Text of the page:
Water Washed Under Train Tracks on Hamburg Tpke., Chief Says

Road was closed for three hours while train contractors repaired tracks.

Hamburg Turnpike was shut down for more than three hours near Monday as contractors worked to repair a washout that brought three feet of water through the train tracks, according to Butler Fire Chief Jim Neill.

Neill said the responded around 5:08 p.m. to close the road to traffic while the railroad contractors worked to repair gravel under the tracks that had been washed out. The railroad tracks from water during the tropical storm that followed Hurricane Irene, although Neill said the water that came around the tracks last year was "much deeper."

According to Neill, the water came down a hill from the Terrace Lake spillway behind the Cambridge Heights condominium complex.

"It was coming across the road probably about 3 feet deep out of that stream," Neill said.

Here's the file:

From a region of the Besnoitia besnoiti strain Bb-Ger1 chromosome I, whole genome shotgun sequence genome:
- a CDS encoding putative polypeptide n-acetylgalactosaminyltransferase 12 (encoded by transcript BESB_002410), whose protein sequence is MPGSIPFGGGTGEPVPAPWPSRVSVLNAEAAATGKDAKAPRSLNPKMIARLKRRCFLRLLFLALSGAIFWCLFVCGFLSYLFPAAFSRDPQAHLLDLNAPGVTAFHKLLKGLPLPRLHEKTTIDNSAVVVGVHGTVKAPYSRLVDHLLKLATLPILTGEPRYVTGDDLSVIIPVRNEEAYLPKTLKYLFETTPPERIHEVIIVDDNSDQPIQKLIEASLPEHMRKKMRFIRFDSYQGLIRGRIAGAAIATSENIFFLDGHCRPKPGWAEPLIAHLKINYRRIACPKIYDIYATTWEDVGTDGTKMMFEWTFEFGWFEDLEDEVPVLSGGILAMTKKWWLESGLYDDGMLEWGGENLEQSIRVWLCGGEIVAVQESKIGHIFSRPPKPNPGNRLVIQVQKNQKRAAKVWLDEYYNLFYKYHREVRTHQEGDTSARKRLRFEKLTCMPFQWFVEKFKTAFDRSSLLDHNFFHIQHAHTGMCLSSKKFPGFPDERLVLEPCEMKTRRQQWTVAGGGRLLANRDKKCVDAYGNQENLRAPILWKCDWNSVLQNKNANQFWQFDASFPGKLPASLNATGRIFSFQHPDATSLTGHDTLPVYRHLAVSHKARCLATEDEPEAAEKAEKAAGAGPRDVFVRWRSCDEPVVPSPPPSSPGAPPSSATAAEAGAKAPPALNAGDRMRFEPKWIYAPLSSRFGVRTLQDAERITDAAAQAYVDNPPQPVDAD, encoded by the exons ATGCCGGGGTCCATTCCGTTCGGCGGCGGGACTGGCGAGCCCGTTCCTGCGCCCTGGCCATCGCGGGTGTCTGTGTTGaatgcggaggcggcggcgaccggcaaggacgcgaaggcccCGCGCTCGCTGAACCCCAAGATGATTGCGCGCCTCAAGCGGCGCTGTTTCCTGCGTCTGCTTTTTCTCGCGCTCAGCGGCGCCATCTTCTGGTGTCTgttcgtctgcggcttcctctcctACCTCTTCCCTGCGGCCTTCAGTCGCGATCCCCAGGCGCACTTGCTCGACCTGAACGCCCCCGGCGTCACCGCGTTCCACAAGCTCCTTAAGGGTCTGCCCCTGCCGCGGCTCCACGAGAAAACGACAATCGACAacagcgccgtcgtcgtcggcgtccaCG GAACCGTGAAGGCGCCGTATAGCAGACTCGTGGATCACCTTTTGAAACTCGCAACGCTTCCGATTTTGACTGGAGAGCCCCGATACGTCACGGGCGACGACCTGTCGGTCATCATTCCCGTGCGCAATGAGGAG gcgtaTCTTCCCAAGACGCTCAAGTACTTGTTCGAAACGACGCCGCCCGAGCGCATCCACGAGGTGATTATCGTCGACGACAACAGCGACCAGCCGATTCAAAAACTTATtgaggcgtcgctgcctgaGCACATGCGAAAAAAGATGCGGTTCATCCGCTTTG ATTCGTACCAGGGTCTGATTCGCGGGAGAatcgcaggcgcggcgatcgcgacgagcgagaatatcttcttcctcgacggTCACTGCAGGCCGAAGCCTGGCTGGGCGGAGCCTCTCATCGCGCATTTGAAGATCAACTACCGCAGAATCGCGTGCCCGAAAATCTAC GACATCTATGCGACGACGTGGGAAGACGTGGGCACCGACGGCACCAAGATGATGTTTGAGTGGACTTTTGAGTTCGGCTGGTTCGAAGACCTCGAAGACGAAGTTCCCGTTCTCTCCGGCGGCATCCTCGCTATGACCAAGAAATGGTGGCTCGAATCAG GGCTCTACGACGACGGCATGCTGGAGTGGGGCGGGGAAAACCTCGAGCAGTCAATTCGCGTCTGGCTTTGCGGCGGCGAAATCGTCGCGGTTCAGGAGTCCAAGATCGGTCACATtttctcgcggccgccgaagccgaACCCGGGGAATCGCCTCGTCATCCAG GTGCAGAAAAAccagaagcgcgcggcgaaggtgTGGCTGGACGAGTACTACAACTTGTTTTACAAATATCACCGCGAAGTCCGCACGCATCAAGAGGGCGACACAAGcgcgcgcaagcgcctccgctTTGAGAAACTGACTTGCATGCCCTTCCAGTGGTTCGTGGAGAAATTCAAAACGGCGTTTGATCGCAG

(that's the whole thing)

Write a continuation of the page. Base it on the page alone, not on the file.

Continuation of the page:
No injuries were reported, but Neill said there may have been exterior damage to Butler Printing, as water that was more than 2 feet high backed up against the business' building. Cars that were in the parking lot of the business had water up to the windows, Neill said.

A call to Butler Printing was not answered Tuesday.

Traffic backed up on Route 23 and throughout the borough until Hamburg Turnpike was reopened at about 8:15 p.m. Monday.

"The whole center of became solid traffic," Neill said.

Patch will have updates on this story.

Sherry August 29, 2012 at 01:35 AM
this is very sad that a year ago to the day. This repeated it self and wasnt there grants that our town received. To use to repairs of last years flood damages So this would not repeat it self ? But for the chief and firefighters all the butler pd James Lampman and all that had this under control in such a short period of time hats off !!!!!!!!!!!!!!!!!!!!!!!!!!!!!!!!!!!!!!!!!!!!!!!!!!!!!!!!!!!
New generation August 29, 2012 at 02:54 AM
The fire chief is the best his quick thinking saved many lives home and more so hats off to him
Zoo Keeper August 29, 2012 at 11:28 AM
Was the $18,000 electronic sign used to warn motorists of the problem?


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